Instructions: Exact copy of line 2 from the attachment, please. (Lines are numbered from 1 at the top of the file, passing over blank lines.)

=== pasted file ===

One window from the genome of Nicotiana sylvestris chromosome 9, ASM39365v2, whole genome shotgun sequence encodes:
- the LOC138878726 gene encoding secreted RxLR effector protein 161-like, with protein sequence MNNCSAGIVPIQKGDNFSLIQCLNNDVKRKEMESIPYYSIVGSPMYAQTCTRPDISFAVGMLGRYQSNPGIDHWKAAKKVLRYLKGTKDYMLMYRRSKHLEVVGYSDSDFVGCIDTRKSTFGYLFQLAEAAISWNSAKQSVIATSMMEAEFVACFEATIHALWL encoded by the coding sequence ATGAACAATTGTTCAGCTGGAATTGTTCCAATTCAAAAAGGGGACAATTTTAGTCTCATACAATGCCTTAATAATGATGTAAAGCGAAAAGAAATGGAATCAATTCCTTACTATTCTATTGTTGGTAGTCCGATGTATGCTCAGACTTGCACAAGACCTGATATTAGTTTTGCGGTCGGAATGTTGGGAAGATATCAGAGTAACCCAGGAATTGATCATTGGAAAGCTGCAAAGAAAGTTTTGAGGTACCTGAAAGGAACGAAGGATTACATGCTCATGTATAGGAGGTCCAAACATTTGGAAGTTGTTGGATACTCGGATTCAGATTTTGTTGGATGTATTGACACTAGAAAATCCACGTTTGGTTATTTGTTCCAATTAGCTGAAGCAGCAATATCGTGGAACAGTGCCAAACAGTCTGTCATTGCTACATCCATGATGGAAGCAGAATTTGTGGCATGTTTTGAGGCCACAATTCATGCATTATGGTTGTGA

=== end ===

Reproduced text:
- the LOC138878726 gene encoding secreted RxLR effector protein 161-like, with protein sequence MNNCSAGIVPIQKGDNFSLIQCLNNDVKRKEMESIPYYSIVGSPMYAQTCTRPDISFAVGMLGRYQSNPGIDHWKAAKKVLRYLKGTKDYMLMYRRSKHLEVVGYSDSDFVGCIDTRKSTFGYLFQLAEAAISWNSAKQSVIATSMMEAEFVACFEATIHALWL encoded by the coding sequence ATGAACAATTGTTCAGCTGGAATTGTTCCAATTCAAAAAGGGGACAATTTTAGTCTCATACAATGCCTTAATAATGATGTAAAGCGAAAAGAAATGGAATCAATTCCTTACTATTCTATTGTTGGTAGTCCGATGTATGCTCAGACTTGCACAAGACCTGATATTAGTTTTGCGGTCGGAATGTTGGGAAGATATCAGAGTAACCCAGGAATTGATCATTGGAAAGCTGCAAAGAAAGTTTTGAGGTACCTGAAAGGAACGAAGGATTACATGCTCATGTATAGGAGGTCCAAACATTTGGAAGTTGTTGGATACTCGGATTCAGATTTTGTTGGATGTATTGACACTAGAAAATCCACGTTTGGTTATTTGTTCCAATTAGCTGAAGCAGCAATATCGTGGAACAGTGCCAAACAGTCTGTCATTGCTACATCCATGATGGAAGCAGAATTTGTGGCATGTTTTGAGGCCACAATTCATGCATTATGGTTGTGA